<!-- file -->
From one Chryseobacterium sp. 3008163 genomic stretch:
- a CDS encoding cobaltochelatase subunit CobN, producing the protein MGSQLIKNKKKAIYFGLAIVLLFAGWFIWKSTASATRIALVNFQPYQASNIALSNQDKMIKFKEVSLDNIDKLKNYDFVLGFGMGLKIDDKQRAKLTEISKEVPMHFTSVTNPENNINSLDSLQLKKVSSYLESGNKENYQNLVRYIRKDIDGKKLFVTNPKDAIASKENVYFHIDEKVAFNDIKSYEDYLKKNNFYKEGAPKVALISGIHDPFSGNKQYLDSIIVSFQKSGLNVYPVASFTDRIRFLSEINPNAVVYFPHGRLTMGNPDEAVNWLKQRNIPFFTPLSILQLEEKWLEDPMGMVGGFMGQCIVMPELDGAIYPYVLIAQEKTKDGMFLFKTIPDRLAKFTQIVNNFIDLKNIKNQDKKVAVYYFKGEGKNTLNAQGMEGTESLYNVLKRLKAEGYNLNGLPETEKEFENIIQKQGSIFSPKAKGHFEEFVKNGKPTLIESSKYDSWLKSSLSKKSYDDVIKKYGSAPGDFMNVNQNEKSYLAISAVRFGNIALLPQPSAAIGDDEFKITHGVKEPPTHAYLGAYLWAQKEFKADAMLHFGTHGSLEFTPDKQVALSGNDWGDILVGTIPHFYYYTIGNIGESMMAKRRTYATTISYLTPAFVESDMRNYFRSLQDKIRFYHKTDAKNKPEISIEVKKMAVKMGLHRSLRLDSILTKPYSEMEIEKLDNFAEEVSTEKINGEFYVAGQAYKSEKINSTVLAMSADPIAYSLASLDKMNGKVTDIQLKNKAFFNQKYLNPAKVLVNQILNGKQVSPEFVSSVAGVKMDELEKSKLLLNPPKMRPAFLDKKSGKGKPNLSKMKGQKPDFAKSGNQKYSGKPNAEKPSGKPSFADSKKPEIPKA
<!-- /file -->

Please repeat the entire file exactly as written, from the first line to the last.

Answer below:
From one Chryseobacterium sp. 3008163 genomic stretch:
- a CDS encoding cobaltochelatase subunit CobN, producing the protein MGSQLIKNKKKAIYFGLAIVLLFAGWFIWKSTASATRIALVNFQPYQASNIALSNQDKMIKFKEVSLDNIDKLKNYDFVLGFGMGLKIDDKQRAKLTEISKEVPMHFTSVTNPENNINSLDSLQLKKVSSYLESGNKENYQNLVRYIRKDIDGKKLFVTNPKDAIASKENVYFHIDEKVAFNDIKSYEDYLKKNNFYKEGAPKVALISGIHDPFSGNKQYLDSIIVSFQKSGLNVYPVASFTDRIRFLSEINPNAVVYFPHGRLTMGNPDEAVNWLKQRNIPFFTPLSILQLEEKWLEDPMGMVGGFMGQCIVMPELDGAIYPYVLIAQEKTKDGMFLFKTIPDRLAKFTQIVNNFIDLKNIKNQDKKVAVYYFKGEGKNTLNAQGMEGTESLYNVLKRLKAEGYNLNGLPETEKEFENIIQKQGSIFSPKAKGHFEEFVKNGKPTLIESSKYDSWLKSSLSKKSYDDVIKKYGSAPGDFMNVNQNEKSYLAISAVRFGNIALLPQPSAAIGDDEFKITHGVKEPPTHAYLGAYLWAQKEFKADAMLHFGTHGSLEFTPDKQVALSGNDWGDILVGTIPHFYYYTIGNIGESMMAKRRTYATTISYLTPAFVESDMRNYFRSLQDKIRFYHKTDAKNKPEISIEVKKMAVKMGLHRSLRLDSILTKPYSEMEIEKLDNFAEEVSTEKINGEFYVAGQAYKSEKINSTVLAMSADPIAYSLASLDKMNGKVTDIQLKNKAFFNQKYLNPAKVLVNQILNGKQVSPEFVSSVAGVKMDELEKSKLLLNPPKMRPAFLDKKSGKGKPNLSKMKGQKPDFAKSGNQKYSGKPNAEKPSGKPSFADSKKPEIPKA